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This is ALL THINGS CONSIDERED from NPR News. I'm Melissa Block.
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And I'm Audie Cornish. Today, the Air Force awarded the nation's third highest combat award to Captain Francis Gary Powers. In 1960, Powers was captured by the Soviet Union after his U-2 spy plane was shot down during a surveillance flight. After nearly two years in prison, he was traded for a Soviet spy.
Powers died in 1977 and his family always felt his legacy had been tainted by suspicions that he told the Soviets too much. NPR's Larry Abramson reports.
LARRY ABRAMSON, BYLINE: When an experimental plane crashed on Soviet soil 52 years ago, the U.S. government quickly came up with elaborate cover stories.
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UNIDENTIFIED MAN: The plane Khrushchev reported shot down inside Russian territory presumably is an American single-engine jet, a U-2 reported missing on a flight along the Turkish-Russian border last Sunday. The National Space Agency has been flying these planes - 10 of them - in many parts of the world, studying the upper atmosphere.
ABRAMSON: Of course, it was a CIA surveillance craft, not a NASA research plane. The U.S. assumed that no pilot could survive a crash from a plane that flew at 70,000 feet, but Powers lived. He endured months of interrogation, went through a Soviet show trial, was sentenced to 10 years in prison and served nearly two years before he was traded for a Soviet spy.
But, instead of being celebrated as a hero, Powers came home with a shadow over him.
FRANCIS GARY POWERS, JR.: There were reports that my father had defected.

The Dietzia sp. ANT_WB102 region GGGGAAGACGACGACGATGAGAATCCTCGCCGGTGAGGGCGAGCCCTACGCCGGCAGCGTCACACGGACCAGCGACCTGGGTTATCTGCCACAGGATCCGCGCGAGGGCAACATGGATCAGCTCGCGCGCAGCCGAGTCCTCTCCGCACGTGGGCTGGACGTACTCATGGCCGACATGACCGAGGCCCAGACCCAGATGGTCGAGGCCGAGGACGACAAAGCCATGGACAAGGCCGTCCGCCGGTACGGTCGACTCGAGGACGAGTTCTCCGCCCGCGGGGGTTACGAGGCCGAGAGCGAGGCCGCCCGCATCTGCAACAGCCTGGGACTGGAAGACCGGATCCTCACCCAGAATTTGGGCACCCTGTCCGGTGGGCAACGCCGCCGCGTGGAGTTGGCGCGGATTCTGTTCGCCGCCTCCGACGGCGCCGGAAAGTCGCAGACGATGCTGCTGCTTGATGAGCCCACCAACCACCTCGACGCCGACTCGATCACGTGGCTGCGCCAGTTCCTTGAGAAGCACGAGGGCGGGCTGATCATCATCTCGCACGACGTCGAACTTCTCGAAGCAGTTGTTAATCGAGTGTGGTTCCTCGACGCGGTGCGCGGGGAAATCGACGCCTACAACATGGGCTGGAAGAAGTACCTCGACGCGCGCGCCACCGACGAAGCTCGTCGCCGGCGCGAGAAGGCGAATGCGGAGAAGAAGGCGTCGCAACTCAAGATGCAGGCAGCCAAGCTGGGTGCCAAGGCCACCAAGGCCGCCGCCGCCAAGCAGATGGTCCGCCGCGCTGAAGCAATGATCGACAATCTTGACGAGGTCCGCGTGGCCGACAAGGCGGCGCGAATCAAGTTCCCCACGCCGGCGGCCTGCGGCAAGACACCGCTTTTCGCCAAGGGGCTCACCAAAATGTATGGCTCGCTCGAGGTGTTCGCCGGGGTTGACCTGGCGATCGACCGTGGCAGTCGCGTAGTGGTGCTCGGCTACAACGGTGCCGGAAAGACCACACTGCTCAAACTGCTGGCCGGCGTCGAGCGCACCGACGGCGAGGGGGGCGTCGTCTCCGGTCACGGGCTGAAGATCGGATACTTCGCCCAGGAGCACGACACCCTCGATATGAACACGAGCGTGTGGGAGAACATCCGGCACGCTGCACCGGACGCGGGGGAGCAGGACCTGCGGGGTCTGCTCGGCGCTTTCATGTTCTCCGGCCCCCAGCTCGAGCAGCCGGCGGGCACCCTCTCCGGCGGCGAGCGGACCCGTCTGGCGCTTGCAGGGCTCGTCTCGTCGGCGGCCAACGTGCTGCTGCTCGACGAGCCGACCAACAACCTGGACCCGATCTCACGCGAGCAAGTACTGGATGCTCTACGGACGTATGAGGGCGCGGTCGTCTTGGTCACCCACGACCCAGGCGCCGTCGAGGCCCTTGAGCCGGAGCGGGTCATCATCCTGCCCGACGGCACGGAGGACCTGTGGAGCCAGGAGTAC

ABRAMSON: Francis Gary Powers, Jr. has been fighting to restore his father's reputation for many years.
JR.: That he had landed the plane intact, that he had spilled his guts and told the Soviets everything he knew or that he hadn't followed orders and committed suicide.
ABRAMSON: In fact, Gary, Jr. says U-2 pilots like Powers were given a poison pill, but only as an option to avoid torture. That's one punishment the Soviets did not visit upon him.
When Powers came home, some Cold War hawks wrote they wished he'd taken that pill or just kept quiet instead of apologizing to the Soviets in an effort to avoid a firing squad.
When Powers died, there were still a lot of question marks around his story. Today, Air Force Chief of Staff Norton Schwartz tried to clear those up.
NORTON SCHWARTZ: Captain Powers refused all attempts to glean from him sensitive information that would have proven harmful to the defense and the security of the United States.
ABRAMSON: In a ceremony at the Pentagon's Hall of Heroes, Schwartz presented Francis Gary Powers posthumously with a silver star. Actually, he gave it to the Powers' grandchildren, 10-year-old Trey Powers and Lindsay Berry, who's 29.
ABRAMSON: The rehabilitation process has taken half a century. After he returned home, Captain Powers said he felt he was an embarrassment to the government because his capture exposed U.S. spying activities and upended an important summit meeting. Many said he never should have written "Operation Overflight," a revealing account of his traumatic experience.
Though Powers did share a lot during his trial and in his book, Air Force historian Dick Anderegg says Powers was carefully holding key information back.
DICK ANDEREGG: But, even when he told the story, he didn't say anything about the speed of the airplane, the maneuverability of the airplane, the range, really, of the airplane.
ABRAMSON: U-2s still fly today. At the Pentagon ceremony, U-2 pilots in their green Air Force jumpsuits and Dragon Lady arm patches listened to the story of the man who nearly paid the ultimate price and then fought to have the truth told about his mission.
But his son says Powers knew the full truth could never be told during the Cold War. Gary Powers, Jr. says he's not bitter it took the Air Force so long to give his dad the silver star and he said it's never too late to correct the record.
Larry Abramson, NPR News.